The U.S. Coast Guard would instead provide summaries of crew interviews to the Japan Transport Safety Board (JTSB), which would share them with the Japan Coast Guard (JCG), he said.

Declining access may be viewed by Japanese investigators as falling short of a pledge made by Seventh Fleet commander Vice Admiral Joseph P. Aucoin of full cooperation in the investigation.

"We have asked for access to the U.S. ship and its crew and can't proceed until we hear back from the U.S. Navy," said a spokesman for the JTSB. He said he was unaware that the U.S. side was likely to turn down the request.

A Seventh Fleet spokesman said the navy would "share information in accordance with protocols."

... ... ...
Walter Hinteler
Reply Thu 13 Jul, 2017 12:11 am
@Walter Hinteler,
The accident is still subject to multiple investigations without any published results.
But by now, USS Fitzgerald has entered dry dock at a United States Navy base in Yokosuka, Japan to continue repairs and assess damage following its June 17 collision.

(U.S. Navy photo by Daniel A. Taylor/Released by FLEACT Yokosuka Public Affairs Office)
Walter Hinteler
Reply Fri 21 Jul, 2017 10:53 pm
@Walter Hinteler,
Unnamed defence official says the crew would be held accountable for the crash off Japan, which left seven US sailors dead.

“The way it looks now, it seems that the crew on the (USS) Fitzgerald is going to be at fault,” the official said on condition of anonymity.

“They are certainly going to be held accountable in some way for their actions,” the official added.

“This is something we take very seriously. There are seven sailors that lost their lives.”

Senior spokeswoman rear admiral Dawn Cutler stressed the investigation was still in its “early stages” and said it was too soon to release any definitive information.


The incident has spurred a number of investigations, including those by the U.S. Navy and a probe by the United States Coast Guard on behalf of the National Transportation Safety Board. The Japan Transport Safety Board and the Philippines government are conducting separate investigations.
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Reply Sat 22 Jul, 2017 08:45 am
Thanks, Walter.
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Reply Sat 22 Jul, 2017 11:27 am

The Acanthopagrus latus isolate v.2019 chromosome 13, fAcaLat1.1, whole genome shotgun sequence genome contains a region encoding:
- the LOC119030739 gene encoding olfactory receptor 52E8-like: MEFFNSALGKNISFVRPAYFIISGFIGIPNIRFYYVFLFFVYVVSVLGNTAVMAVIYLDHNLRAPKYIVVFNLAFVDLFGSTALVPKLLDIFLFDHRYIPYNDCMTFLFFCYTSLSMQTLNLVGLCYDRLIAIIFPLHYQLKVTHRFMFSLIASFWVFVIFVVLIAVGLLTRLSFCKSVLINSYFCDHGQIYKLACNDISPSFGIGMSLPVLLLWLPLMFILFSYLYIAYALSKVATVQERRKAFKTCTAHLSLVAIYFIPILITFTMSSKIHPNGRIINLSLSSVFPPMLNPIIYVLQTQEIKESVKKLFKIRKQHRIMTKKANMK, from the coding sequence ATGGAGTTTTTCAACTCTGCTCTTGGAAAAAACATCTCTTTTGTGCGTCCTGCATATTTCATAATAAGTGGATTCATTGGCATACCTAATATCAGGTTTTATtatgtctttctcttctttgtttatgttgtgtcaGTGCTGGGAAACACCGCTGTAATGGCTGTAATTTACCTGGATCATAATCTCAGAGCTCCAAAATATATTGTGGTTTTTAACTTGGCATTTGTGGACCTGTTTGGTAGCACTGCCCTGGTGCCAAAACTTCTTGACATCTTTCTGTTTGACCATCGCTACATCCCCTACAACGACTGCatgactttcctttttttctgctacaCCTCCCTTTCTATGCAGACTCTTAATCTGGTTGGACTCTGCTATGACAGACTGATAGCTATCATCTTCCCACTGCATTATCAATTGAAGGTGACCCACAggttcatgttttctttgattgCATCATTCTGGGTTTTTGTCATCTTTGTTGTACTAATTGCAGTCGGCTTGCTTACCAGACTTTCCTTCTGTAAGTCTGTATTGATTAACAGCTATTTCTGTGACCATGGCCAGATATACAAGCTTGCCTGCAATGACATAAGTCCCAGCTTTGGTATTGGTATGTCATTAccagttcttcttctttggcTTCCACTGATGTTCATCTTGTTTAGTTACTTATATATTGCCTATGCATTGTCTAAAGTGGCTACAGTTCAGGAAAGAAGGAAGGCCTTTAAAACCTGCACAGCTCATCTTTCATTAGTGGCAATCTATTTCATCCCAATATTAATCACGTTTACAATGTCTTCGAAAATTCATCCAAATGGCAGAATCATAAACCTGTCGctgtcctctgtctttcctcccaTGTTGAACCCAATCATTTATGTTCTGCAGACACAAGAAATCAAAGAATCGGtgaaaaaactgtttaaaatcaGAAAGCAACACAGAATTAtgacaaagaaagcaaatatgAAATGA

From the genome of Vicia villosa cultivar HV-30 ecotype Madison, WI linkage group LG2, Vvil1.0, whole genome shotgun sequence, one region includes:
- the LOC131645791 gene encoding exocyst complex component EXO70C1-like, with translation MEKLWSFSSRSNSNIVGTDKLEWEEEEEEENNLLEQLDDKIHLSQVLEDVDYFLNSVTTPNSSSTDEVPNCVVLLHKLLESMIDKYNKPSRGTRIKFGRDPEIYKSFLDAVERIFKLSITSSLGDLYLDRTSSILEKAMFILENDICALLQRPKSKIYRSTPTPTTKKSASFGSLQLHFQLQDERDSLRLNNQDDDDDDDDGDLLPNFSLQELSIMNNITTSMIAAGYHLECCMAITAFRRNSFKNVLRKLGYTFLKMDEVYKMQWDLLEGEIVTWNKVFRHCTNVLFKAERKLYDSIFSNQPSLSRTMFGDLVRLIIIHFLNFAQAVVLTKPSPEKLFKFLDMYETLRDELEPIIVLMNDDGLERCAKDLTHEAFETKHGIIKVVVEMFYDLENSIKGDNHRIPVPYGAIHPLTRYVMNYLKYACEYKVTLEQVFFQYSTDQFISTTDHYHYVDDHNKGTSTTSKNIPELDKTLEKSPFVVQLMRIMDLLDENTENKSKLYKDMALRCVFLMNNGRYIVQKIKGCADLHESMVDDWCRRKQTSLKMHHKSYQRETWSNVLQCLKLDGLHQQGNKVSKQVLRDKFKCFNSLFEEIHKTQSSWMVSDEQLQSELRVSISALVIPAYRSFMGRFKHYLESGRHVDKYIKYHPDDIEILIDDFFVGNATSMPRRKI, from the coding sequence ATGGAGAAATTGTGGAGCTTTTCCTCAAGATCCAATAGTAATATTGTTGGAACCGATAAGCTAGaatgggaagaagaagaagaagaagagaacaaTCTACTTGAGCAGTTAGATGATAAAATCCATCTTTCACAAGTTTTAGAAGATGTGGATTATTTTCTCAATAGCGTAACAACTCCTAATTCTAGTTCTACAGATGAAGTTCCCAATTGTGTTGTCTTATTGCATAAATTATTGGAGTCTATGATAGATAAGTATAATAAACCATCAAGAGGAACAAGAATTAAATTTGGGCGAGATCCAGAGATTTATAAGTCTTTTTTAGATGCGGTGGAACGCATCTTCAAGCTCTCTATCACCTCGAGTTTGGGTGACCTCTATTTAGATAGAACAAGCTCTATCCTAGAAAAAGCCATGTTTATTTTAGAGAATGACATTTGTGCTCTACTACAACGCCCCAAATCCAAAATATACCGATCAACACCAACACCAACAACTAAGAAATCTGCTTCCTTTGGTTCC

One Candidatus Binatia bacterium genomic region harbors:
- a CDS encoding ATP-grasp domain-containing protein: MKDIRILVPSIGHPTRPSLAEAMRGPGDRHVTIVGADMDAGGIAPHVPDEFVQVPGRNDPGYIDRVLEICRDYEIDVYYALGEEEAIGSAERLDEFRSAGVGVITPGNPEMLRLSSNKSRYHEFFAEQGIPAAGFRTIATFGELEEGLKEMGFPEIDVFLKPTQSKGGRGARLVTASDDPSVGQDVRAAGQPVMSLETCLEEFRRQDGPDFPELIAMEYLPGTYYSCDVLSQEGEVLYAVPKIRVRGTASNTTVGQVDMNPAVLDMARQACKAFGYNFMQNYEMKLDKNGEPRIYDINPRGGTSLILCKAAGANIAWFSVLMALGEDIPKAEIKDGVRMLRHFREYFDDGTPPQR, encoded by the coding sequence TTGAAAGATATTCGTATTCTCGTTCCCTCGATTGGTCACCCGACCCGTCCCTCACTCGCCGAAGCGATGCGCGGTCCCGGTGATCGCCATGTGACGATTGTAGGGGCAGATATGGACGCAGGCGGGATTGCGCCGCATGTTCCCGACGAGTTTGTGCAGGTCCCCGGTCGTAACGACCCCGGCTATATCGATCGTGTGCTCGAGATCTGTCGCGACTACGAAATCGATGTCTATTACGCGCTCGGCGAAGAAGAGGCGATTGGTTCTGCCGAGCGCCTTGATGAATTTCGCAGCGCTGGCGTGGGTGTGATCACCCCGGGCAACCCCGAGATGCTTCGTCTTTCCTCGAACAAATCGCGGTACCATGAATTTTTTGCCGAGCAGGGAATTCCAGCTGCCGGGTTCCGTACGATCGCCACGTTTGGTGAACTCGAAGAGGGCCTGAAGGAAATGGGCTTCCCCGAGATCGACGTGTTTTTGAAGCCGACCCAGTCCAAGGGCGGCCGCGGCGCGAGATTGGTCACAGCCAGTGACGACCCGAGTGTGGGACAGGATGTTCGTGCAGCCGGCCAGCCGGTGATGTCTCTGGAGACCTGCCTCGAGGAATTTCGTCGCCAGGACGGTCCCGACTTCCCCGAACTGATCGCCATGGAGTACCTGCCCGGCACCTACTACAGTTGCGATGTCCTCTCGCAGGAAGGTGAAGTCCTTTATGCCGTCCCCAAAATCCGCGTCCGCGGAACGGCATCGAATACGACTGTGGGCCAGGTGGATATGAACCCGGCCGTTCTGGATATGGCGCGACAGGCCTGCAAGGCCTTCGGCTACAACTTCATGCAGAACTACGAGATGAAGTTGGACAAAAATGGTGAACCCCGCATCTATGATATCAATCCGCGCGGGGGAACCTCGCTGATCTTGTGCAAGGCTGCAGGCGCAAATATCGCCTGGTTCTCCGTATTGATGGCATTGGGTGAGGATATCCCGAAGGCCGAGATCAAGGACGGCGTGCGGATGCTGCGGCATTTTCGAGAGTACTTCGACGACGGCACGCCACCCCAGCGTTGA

Most people find it difficult to imagine how such collisions at sea could occur at all in an era in which radar surveillance of nearby ships & shorelines; GPS navigation, and instant radio communications are routinely available. To better understand the reality it's worth noting that this collision occurred; (1)at night; (2) in a heavily travelled shipping channel; and (3) involved as 18o degree turn or course reversal on the part of one of the vessels involved.

To better understand it's important to try and visualize the perspective from a ship's bridge on a dark night with only lights visible - lights from objects and vehicles on both shorelines and lights from other ships in the channel - that are often hard to distinguish one fro the other. Unless you are continuously tracking the movements of each ship seen on the radarscope over time, a glance at the scope tells you only where these objects are now - it doesn't tell you the course they are steering or whether or not they are turning or following a steady course. Visually determining the relative orientation of another ship (i.e. its course relative to your own" at night, is difficult under the best of circumstances, and particularly so if one of the vessels has been significantly changing its course or turning. The general rule is to beware of any visual (or radar) detection of an object having a constant (over time) relative bearing from your own vessel - that indicates convergence and potential collision. However detecting this on the part of a vessel that is or has been in a turn is particularly difficult.

Investigations of such events almost invariably reveal errors and confusion in the parts of both vessels, particularly on the part of the one that failed to detect an imminent collision and take last minute evasive actions to avoid the collision. In this case it was the U.S. Destroyer.

In our Navy accountability is enforced strictly. A bad outcome such as this is deemed to be the fault of the Captain, no matter what the degree of his direct involvement, or lack of it.

Walter Hinteler
Reply Sat 22 Jul, 2017 12:09 pm
My own experiences were only with smaller ships (minesweepers and landing crafts), and in a time when GPS was unknown.

But since I've navigated through The Channel (La Manche) a couple of times (nearly all times at night), I know a bit about it.

Reply Sat 22 Jul, 2017 12:14 pm
@Walter Hinteler,
I'm sure you do.
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Reply Sat 22 Jul, 2017 03:57 pm
I stood watch on a destroyer but that was through 1964. I don't recall any situations similar. But our officers checked radar constantly and we visuals reported everything we saw.
Walter Hinteler
Reply Sat 22 Jul, 2017 11:18 pm
Seems, the crew is blamed now (report at Fox).

I think, even with all those navigational aids, some sailors on watch in such a busy traffic region would have done some good. (We had a second sailor on watch instead of just one plus the captain joined the officer of the watch on the bridge many times - but that's 40 years ago ...)